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Old 01-05-2018, 09:49 AM   #41
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Ray, instead of market-timing when you get nervous, perhaps you can just tuck yourself in under your blanket.
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Old 01-05-2018, 10:16 AM   #42
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Originally Posted by Dawg52 View Post
Ohhhh you will get a lot of backlash here for doing that. Market timing, not keeping up with inflation and all the rest.
Call it market timing, but it makes perfect sense to me. If you've enjoyed the ride up, and have more now than you planned and hoped for, why not take your gains and sit out the next hand?

Or, to put it another way, it sounds to me like the OP has won the game and decided not to play anymore.

I'm not there yet (still more greed than fear) but I can relate. And I did use the excuse of taking out some of my unexpected gains when I rebalanced recently to be a little more conservative.
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Old 01-05-2018, 10:19 AM   #43
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Originally Posted by RetireAge50 View Post
One time I thought about that but then realized I still might live another 50 years. Market will probably double 5 more times in my life.
Well , I won't live another 50 years but hope to have 30 to 35. I see no need to sell stocks now or anytime if you don't need the money. If you need it to live then that is a horse of a different color.

Each one has their own risk levels and that is great and should do what they feel is right for them.
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Old 01-05-2018, 10:41 AM   #44
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[CRABBY OLD LADY]
We all know how to make money in either an "up" market, or a "down" market. Remember those "blue light specials" back in 2008? Some of our members made a killing. If the market crashes again, most of us will end up wealthier than if it didn't.

In 2008, I truly felt absolutely terrible for those who were posting that they had lost everything, had to go back to work, were selling low, and so on. It really affected me, to the point of losing sleep worrying about all of us. But I wonder - - perhaps if we had another crash now, I'd be not only less worried, but also less sympathetic.

C'mon, members, we already learned those hard lessons and we know what to do and what not to do. There is absolutely no reason to sell everything today and miss out on part of the market surge, or to sell everything low later on and lock in your losses. Just go play golf or something and things will all work out in the long run.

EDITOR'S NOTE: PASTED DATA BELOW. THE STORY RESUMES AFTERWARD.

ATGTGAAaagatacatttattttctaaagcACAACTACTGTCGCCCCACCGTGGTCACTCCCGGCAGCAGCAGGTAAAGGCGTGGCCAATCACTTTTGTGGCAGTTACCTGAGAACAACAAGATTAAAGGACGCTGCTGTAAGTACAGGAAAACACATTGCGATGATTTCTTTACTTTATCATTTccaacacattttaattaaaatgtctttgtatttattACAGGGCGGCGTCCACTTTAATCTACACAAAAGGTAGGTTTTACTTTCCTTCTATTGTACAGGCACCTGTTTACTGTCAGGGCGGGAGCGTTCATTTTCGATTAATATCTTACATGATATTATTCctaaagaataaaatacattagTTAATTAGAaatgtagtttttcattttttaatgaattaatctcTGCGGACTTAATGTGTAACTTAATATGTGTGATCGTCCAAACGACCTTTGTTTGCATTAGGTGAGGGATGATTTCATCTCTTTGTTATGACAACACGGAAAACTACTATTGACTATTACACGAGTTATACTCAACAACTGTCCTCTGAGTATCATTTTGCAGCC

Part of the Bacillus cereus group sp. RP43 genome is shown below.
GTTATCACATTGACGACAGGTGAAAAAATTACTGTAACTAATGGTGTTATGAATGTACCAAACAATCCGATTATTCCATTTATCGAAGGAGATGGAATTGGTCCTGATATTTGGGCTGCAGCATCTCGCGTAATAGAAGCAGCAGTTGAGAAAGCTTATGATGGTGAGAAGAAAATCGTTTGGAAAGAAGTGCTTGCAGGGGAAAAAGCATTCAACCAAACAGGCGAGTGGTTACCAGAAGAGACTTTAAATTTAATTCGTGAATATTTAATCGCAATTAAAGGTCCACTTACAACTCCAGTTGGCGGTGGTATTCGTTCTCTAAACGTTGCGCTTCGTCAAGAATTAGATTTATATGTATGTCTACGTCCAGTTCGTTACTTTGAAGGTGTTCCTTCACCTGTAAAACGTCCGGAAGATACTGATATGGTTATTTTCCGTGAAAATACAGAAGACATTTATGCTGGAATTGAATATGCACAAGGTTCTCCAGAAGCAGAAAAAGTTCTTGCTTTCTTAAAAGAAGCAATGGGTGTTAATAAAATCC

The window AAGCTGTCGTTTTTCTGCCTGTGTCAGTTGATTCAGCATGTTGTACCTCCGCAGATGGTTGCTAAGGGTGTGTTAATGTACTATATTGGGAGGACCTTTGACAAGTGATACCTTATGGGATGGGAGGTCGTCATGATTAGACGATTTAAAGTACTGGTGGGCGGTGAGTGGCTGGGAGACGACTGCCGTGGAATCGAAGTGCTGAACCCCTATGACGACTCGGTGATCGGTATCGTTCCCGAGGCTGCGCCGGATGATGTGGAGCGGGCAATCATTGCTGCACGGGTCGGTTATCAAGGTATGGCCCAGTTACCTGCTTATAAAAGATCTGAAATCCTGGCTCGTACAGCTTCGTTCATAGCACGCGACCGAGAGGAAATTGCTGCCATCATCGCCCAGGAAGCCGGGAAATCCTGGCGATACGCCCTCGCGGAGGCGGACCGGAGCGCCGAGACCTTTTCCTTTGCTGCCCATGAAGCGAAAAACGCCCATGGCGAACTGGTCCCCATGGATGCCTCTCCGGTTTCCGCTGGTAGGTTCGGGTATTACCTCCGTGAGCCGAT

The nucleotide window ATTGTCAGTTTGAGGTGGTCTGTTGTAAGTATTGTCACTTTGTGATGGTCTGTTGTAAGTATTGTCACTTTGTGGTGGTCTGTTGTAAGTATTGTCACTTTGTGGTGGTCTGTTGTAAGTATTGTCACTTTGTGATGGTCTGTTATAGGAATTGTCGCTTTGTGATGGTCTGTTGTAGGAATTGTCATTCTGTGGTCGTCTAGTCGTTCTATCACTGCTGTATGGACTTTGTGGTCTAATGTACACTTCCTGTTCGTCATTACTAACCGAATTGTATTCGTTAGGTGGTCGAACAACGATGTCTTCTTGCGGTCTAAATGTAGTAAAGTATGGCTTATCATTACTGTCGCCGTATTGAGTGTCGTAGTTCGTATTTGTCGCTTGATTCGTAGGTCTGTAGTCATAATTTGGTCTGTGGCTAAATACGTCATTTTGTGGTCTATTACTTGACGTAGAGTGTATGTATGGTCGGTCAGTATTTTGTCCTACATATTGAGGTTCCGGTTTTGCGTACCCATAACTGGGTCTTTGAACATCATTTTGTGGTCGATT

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Old 01-05-2018, 10:55 AM   #45
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I don't have any problem with rayinpenn's choice. I have thought about it with my 401K. I have the luxury of having a stable value fund in it that has never returned less than 3%. With a projected SWR of around 2.5%, moving my entire 401K to that would generate 70% of our SWR (and over 100% of it once SS starts in 3-5 years). The interest and dividends from my non-401K investments would cover the balance of the SWR before SS. So I can understand the temptation of stepping out of the market.
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Old 01-05-2018, 11:05 AM   #46
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Originally Posted by CaptTom View Post
Call it market timing, but it makes perfect sense to me. If you've enjoyed the ride up, and have more now than you planned and hoped for, why not take your gains and sit out the next hand?

Or, to put it another way, it sounds to me like the OP has won the game and decided not to play anymore.

I'm not there yet (still more greed than fear) but I can relate. And I did use the excuse of taking out some of my unexpected gains when I rebalanced recently to be a little more conservative.
Since his post did not say anything like this, I will go with market timing...

You do have a point though and I would agree with anybody doing what you said if they have 'won'....
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Old 01-05-2018, 11:09 AM   #47
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Originally Posted by rayinpenn View Post
I donít believe in trying to time the Market and Iíll probably miss gains but the unfounded ĎMarket Exuberanceí got hold of me; Yesterday I sold all my 401k equity funds (S&P, Large Cap, International).
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Originally Posted by LOL! View Post
rayinpenn forgot to tell us that his 401(k) is only 2% of his total assets, so that selling all in it don't mean thing.)